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Impact of radiotherapy on survival of locoregional breast cancer and lymph node ratio revisited as a prognostic factor

Thursday, 9 February, 2006 - 17:00
Campus: Brussels Health Campus
Faculty: Medicine and Pharmacy
auditorium R. Vanden Driessche
Vincent Vinh-Hung
phd defence

The dissertation makes a synthesis of our series of
studies starting from population data and
investigating two local-regional procedures applied
in early breast cancer: axillary lymph node
dissection and adjuvant (post-operative)
radiotherapy. 1) Though the extent of axillary lymph
node dissection as measured by the number of
lymph nodes removed appeared to be an
important prognostic factor, the other factor
coming to the fore as being even more important
was in fact the lymph node ratio (number of
involved lymph nodes divided by the total number
of lymph nodes removed). Since then, research on
the lymph node ratio – not only in breast cancer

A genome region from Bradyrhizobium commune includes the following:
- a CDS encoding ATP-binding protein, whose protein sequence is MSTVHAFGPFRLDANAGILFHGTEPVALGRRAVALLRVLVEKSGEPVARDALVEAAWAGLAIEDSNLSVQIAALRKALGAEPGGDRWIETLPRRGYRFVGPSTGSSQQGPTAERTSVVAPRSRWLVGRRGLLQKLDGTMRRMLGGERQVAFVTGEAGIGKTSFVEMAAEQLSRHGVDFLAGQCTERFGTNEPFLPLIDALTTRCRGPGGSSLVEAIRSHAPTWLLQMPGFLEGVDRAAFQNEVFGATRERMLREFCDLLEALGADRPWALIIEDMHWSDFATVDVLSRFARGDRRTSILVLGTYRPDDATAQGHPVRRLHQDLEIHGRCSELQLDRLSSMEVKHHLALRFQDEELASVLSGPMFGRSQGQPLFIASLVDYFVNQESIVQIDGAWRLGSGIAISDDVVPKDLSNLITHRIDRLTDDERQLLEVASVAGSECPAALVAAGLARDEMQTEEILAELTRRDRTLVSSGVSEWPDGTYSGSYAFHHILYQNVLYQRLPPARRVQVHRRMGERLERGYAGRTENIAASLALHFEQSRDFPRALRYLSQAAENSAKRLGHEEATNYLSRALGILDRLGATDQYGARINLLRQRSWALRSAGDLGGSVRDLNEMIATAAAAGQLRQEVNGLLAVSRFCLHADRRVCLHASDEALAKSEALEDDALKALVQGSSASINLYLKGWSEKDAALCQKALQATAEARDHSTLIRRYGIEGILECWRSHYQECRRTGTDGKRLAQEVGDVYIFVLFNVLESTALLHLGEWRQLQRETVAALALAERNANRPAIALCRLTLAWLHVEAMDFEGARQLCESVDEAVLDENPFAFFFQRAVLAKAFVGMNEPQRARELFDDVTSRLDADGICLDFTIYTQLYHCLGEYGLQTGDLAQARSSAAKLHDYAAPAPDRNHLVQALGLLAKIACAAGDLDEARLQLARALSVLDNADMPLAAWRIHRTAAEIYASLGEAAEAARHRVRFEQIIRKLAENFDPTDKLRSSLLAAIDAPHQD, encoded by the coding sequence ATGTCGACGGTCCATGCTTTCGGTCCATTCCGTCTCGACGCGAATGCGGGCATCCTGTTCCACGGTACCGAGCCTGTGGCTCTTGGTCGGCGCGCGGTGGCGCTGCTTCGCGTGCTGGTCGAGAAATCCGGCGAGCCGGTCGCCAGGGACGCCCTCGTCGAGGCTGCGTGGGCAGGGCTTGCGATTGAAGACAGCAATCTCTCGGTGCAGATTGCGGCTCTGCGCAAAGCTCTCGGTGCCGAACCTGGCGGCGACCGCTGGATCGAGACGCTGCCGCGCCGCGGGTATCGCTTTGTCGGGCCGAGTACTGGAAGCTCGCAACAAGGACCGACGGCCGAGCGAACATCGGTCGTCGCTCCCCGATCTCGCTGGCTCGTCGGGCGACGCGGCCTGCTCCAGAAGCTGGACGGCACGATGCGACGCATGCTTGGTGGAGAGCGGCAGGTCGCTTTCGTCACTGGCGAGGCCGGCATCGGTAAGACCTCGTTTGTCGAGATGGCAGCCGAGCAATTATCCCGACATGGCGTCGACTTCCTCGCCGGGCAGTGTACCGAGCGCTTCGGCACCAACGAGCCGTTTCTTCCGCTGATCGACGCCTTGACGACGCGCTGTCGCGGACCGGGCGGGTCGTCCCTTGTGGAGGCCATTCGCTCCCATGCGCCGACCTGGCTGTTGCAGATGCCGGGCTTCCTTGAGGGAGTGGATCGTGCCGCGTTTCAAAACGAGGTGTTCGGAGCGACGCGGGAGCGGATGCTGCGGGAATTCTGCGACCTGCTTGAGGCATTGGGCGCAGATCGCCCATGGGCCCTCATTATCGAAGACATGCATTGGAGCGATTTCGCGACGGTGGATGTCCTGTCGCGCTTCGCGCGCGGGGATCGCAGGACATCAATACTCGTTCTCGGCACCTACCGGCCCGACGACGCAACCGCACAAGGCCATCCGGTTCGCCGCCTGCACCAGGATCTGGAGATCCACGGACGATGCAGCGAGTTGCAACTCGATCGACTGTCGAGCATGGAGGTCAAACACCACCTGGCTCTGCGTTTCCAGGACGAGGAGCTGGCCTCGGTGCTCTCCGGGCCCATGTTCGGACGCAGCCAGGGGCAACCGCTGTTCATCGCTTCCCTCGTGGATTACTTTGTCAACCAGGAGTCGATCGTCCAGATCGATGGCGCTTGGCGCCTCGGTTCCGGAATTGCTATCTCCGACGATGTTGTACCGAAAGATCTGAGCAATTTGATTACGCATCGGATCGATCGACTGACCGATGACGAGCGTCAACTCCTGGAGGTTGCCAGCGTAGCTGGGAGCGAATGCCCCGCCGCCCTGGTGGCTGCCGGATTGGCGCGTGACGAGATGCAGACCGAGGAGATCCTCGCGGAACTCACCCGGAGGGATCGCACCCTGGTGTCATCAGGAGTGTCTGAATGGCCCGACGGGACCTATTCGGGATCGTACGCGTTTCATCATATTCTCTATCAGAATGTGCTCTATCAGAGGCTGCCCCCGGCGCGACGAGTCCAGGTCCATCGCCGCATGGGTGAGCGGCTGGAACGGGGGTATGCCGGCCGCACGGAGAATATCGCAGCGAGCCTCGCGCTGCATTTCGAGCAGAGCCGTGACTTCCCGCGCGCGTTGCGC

but also in other tumours – has been a rapidly
expanding domain taken over by other
investigators. 2) Our studies on adjuvant
radiotherapy established that both population data
and randomized clinical trials indicated a
significantly improved overall survival in patients
receiving radiotherapy as compared with those
who did not receive radiotherapy. The improved
survival was observed regardless of the extent of
surgery, and regardless of the extent of nodal
involvement in node-positive patients. This result
was in contradiction with a systemic concept of
breast cancer. 3) In a further study that investigated
how tumour size and nodal involvement related
with survival, it was established that the effect of
tumour size on survival was functionally and
quantitatively independent of the extent of nodal
involvement. In other words, this latter result argued
that tumour growth and metastasis independently
contributed each to the risk of death.

The dissertation concludes that exclusive
consideration of breast cancer as a systemic
disease is an over-simplification that masks the
complexity of the disease. Optimal treatment of
breast cancer requires careful consideration of its
local-regional management.